# TAChart Tutorial: Dual y axis, Legend

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## Introduction

When different quantities are plotted into the same chart it happens quite often that they cover a largely different range. In an "ordinary" chart, the series with the large values dominates over the series with the small values which is compressed to a flat line. The chart would be much more meaningful if different axes could be used, one for the large values, and one for the small values.

When you worked through the tutorial on user-defined chartsource you will have come across such a case. In that tutorial we created a diagram of the world population as a function of age. There was also an option to draw the ratio of male-to-female population. This latter number is considerably smaller than the population count. So, if both data were combined in the same chart, the population ratio would shrink to a horizontal line.

This is the background for today's project. We will go to the population data again and draw population count and the male-to-female ratio into the same chart.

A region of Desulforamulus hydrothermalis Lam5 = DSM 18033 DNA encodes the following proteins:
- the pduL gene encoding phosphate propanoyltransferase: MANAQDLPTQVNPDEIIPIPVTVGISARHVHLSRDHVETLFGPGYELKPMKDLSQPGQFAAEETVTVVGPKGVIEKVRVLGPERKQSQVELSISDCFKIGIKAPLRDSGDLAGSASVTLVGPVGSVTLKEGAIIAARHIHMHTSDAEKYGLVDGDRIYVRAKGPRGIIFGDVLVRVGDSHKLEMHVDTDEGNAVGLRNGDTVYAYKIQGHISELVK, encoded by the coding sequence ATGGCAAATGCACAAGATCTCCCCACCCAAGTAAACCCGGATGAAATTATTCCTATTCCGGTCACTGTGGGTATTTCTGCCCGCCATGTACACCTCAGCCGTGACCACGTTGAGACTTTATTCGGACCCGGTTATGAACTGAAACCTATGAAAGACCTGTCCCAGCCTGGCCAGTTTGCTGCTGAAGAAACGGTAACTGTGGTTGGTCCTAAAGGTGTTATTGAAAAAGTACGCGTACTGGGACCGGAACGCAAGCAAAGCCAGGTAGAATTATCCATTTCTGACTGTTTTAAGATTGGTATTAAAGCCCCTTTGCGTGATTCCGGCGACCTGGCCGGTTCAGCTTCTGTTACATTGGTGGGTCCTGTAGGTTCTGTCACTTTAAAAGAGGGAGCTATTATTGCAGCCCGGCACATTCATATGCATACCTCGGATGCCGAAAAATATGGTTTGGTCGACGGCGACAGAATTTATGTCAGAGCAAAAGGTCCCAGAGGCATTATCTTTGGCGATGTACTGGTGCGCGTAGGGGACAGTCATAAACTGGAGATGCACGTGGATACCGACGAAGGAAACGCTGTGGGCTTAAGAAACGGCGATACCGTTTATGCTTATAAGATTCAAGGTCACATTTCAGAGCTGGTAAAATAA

You will learn how to

• create a chart with two y axes
• work with auto-scale axis transforms
• use user-defined axis labels
• tweak the legend using less-known properties.

This is our "disclaimer", as usual: You should be familiar with Lazarus and FPC, and you should have a basic understanding of the TAChart library (go through Getting started tutorial if you don't). In this particular tutorial, it would also be helpful if you had studied the tutorial on user-defined chartsource first.

## Data

As already mentioned we will be using the same data as in the user-defined chartsource tutorial. The primary data file is called "population.txt" and originates from www.census.gov. Copy this file from the user-defined chartsource tutorial to your project output directory, or follow the instructions there on how to download the file. Unit `population.pas` reads this file and stores the data in an array of `TPopulationRecord`s:

```type